10. Fans highlighted the sad reality that sometimes being a happy and confident woman of color means you're living with a target on your back.

11. And leave it to Ellen DeGeneres to basically vocalize all the love we have for Jones in less than 140 characters.

We adore you, Leslie Jones.

And no hacker or racist troll can change that.

Photo by Mike Windle/Getty Images for Elle.

Lainey and baby goat Annie. Photo courtesy of Lainey Morse
True

Oftentimes, the journey to our true calling is winding and unexpected. Take Lainey Morse, who went from office manager to creator of the viral trend, Goat Yoga, thanks to her natural affinity for goats and throwing parties.

Back in 2015, Lainey bought a farm in Oregon and got her first goats who she named Ansel and Adams. "Once I got them, I was obsessed," says Lainey. "It was hard to get me off the farm to go do anything else."

Right away, she noticed what a calming presence they had. "Even the way they chew their cud is relaxing to be around because it's very methodical," she says. Lainey was going through a divorce and dealing with a rheumatoid arthritis diagnosis at the time, but even when things got particularly hard, the goats provided relief.

"I found it impossible to be stressed or depressed when I was with them."

She started inviting friends up to the farm for what she called "Goat Happy Hour." Soon, the word spread about Lainey's delightful, stress-relieving furry friends. At one point, she auctioned off a child's birthday party at her farm, and the mom asked if they could do yoga with the goats. And lo, the idea for goat yoga was born.

A baby goat on a yoga student. Photo courtesy of Lainey Morse

Goat yoga went viral so much so that by fall of 2016, Lainey was able to quit her office manager job at a remodeling company to manage her burgeoning goat yoga business full-time. Now she has 10 locations nationwide.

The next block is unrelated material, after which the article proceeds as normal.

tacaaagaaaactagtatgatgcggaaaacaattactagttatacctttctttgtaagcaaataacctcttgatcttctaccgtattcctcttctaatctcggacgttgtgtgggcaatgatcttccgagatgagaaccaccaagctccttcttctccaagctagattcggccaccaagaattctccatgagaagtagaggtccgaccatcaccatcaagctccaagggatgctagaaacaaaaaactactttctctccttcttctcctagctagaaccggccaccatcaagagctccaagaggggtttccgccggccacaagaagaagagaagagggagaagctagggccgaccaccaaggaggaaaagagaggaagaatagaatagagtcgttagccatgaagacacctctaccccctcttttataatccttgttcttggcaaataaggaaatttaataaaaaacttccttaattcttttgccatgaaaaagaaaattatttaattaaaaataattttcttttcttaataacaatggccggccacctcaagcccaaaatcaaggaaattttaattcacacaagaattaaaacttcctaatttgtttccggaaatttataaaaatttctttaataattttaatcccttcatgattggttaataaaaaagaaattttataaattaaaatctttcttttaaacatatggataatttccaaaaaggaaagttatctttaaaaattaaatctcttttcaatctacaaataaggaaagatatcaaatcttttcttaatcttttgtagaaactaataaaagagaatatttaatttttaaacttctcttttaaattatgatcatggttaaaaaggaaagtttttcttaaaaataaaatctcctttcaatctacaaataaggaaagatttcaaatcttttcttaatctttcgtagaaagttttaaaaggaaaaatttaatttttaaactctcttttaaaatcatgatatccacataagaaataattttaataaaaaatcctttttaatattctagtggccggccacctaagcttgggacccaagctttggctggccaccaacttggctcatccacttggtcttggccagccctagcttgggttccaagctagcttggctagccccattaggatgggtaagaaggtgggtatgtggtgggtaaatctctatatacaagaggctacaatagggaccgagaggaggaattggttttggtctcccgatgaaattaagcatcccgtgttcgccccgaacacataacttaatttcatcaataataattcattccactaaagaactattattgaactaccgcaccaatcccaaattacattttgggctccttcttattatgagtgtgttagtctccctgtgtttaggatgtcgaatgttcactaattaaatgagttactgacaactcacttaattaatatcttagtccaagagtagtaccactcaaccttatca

Lainey handles the backend management for all of her locations, and loves that side of the business too, even though it's less goat-related. "I still have my own personal Goat Happy Hour every single day so I still get to spend a lot of time with my goats," says Lainey. "I get the best of both worlds."

Lainey with her goat Fabio. Photo courtesy of Lainey Morse

Since COVID-19 hit, her locations have had to close temporarily. She hopes her yoga locations will be able to resume classes in the spring when the vaccine is more widely available. "I think people will need goat yoga more than ever before, because everyone has been through so much stress in 2020," says Lainey.

Major life changes like Lainey's can come around for any number of reasons. Even if they seem out of left field to some, it doesn't mean they're not the right moves for you. The new FOX series "Call Me Kat", which premieres Sunday, January 3rd after NFL and will continue on Thursday nights beginning January 7th, exemplifies that. The show is centered around Kat, a 39-year old single woman played by Mayim Bialik, who quit her math professor job and spent her life's savings to pursue her dreams to open a Cat Café in Louisville, Kentucky.

Jeff Harry started making similar moves when he was just 10-years-old, and kept making them throughout his life. After seeing the movie "Big,"Jeff knew he wanted to play with toys for a living, so he started writing toy companies asking for next steps. He finally got a response when he was a sophomore in high school — the company told him he needed to become a mechanical engineer first.